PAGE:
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Chapter 14

Sometimes, methinks, I hear the groans of ghosts,
Then hollow sounds and lamentable screams;
Then, like a dying echo from afar,
My mother's voice, that cries, "Wed not, Almeyda--
Forewanvd, Almeyda, marriage is thy crime."

The evening at Baldringham would have seemed of portentous and
unendurable length, had it not been that apprehended danger makes
times pass quickly betwixt us and the dreaded hour, and that if
Eveline felt little interested or amused by the conversation of
her aunt and Berwine, which turned upon the long deduction of
their ancestors from the warlike Horsa, and the feats of Saxon
champions, and the miracles of Saxon monks, she was still better
pleased to listen to these legends, than to anticipate her retreat
to the destined and dreaded apartment where she was to pass the
night. There lacked not, however, such amusement as the house of
Baldringham could afford, to pass away the evening. Blessed by a

grave old Saxon monk, the chaplain of the house, a sumptuous
entertainment, which might have sufficed twenty hungry men, was
served up before Ermengarde and her niece, whose sole assistants,
beside the reverend man, were Berwine and Rose Flammock. Eveline
was the less inclined to do justice to this excess of hospitality,
that the dishes were all of the gross and substantial nature which
the Saxons admired, but which contrasted disadvantageously with
the refined and delicate cookery of the Normans, as did the
moderate cup of light and high-flavoured Gascon wine, tempered
with more than half its quantity of the purest water, with the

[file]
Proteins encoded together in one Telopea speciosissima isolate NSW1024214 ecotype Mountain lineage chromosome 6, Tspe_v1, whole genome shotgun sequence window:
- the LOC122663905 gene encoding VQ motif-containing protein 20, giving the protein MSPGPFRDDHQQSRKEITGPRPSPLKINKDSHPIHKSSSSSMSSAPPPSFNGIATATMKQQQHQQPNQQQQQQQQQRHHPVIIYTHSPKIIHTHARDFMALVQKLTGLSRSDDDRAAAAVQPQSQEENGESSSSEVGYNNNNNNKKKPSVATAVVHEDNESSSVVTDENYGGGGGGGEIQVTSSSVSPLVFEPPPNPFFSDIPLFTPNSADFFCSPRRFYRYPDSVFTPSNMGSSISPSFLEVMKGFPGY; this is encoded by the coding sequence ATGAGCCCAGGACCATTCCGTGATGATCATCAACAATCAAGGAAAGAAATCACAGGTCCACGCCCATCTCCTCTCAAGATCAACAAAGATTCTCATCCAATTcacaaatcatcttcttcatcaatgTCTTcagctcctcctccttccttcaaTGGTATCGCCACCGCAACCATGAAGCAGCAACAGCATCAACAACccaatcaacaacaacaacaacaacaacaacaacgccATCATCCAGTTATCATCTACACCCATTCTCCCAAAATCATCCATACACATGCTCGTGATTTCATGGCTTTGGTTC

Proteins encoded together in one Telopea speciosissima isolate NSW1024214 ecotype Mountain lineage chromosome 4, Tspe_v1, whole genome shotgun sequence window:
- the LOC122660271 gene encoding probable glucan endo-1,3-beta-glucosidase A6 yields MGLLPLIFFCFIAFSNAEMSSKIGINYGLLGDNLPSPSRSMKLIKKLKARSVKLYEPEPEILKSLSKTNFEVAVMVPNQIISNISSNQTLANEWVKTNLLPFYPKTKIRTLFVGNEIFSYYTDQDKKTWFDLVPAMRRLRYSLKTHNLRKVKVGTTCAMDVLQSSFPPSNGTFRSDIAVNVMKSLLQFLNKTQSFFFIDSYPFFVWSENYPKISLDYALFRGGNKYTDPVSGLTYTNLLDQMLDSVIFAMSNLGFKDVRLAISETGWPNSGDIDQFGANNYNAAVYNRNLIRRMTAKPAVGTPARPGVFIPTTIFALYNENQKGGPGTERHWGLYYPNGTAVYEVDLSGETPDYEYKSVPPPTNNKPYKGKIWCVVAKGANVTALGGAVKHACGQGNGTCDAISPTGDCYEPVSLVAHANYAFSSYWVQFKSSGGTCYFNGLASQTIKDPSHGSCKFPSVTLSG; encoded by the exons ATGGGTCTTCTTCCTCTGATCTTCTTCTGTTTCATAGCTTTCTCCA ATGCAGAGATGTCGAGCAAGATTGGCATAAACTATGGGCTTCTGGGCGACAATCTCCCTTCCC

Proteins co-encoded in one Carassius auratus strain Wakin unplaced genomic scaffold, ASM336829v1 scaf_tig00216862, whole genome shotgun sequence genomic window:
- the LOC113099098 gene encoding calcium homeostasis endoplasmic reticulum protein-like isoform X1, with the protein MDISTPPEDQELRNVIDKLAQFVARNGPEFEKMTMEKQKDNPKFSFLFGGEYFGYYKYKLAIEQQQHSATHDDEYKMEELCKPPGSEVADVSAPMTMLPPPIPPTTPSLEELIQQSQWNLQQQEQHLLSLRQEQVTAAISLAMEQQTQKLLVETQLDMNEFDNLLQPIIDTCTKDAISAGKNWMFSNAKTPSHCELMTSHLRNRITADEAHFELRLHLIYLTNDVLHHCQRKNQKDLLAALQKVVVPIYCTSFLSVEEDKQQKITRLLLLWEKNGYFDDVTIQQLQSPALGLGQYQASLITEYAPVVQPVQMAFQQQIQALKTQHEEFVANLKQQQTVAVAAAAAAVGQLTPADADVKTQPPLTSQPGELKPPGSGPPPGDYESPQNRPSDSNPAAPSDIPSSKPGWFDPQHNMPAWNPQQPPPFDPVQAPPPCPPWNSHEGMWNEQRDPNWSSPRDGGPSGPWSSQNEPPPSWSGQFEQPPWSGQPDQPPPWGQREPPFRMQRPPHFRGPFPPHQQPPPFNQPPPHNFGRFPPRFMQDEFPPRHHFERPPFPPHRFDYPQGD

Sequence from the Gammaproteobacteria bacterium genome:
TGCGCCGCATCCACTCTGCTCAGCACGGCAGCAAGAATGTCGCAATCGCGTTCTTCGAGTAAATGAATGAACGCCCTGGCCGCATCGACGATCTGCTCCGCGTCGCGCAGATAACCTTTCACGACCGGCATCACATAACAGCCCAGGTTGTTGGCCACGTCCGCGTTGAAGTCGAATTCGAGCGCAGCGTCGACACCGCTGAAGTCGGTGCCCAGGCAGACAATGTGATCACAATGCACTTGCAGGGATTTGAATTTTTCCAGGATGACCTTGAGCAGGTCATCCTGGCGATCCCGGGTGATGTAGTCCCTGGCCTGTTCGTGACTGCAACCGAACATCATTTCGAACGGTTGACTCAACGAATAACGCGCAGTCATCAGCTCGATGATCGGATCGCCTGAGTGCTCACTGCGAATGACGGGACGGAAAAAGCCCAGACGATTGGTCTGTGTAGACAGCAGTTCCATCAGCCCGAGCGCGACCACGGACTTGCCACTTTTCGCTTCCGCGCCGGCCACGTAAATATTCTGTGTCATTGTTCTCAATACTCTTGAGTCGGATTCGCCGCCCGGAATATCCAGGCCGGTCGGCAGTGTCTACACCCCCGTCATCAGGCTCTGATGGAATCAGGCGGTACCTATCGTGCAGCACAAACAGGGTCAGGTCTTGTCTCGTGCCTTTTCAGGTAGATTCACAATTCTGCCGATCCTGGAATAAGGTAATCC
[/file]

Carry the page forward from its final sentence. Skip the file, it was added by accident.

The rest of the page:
mighty ale, the high-spiced pigment and hippocras, and the other
potent liquors, which, one after another, were in vain proffered
for her acceptance by the steward Hundwolf, in honour of the
hospitality of Baldringham.

Neither were the stated amusements of evening more congenial to
Eveline's taste, than the profusion of her aunt's solid refection.
When the boards and tresses, on which the viands had been served,
were withdrawn from the apartment, the menials, under direction of
the steward, proceeded to light several long waxen torches, one of
which was graduated for the purpose of marking the passing time,
and dividing it into portions. These were announced by means of
brazen balls, suspended by threads from the torch, the spaces
betwixt them being calculated to occupy a certain time in burning;
so that, when the flame reached the thread, and the balls fell,
each in succession, into a brazen basin placed for its reception,
the office of a modern clock was in some degree discharged. By
this light the party was arranged for the evening.

The ancient Ermengarde's lofty and ample chair was removed,
according to ancient custom, from the middle of the apartment to
the warmest side of a large grate, filled with charcoal, and her
guest was placed on her right, as the seat of honour. Berwine then
arranged in due order the females of the household, and, having
seen that each was engaged with her own proper task, sat herself
down to ply the spindle and distaff. The men, in a more remote
circle, betook themselves to the repairing of their implements of
husbandry, or new furbishing weapons of the chase, under the
direction of the steward Hundwolf. For the amusement of the family
thus assembled, an old glee-man sung to a harp, which had but four
strings, a long and apparently interminable legend, upon some
religious subject, which was rendered almost unintelligible to
Eveline, by the extreme and complicated affectation of the poet,
who, in order to indulge in the alliteration which was accounted
one great ornament of Saxon poetry, had sacrificed sense to sound,
and used words in the most forced and remote sense, provided they
could be compelled into his service. There was also all the
obscurity arising from elision, and from the most extravagant and
hyperbolical epithets.

Eveline, though well acquainted with the Saxon language, soon left
off listening to the singer, to reflect for a moment on the gay
fabliaux and imaginative _lais_ of the Norman minstrels, and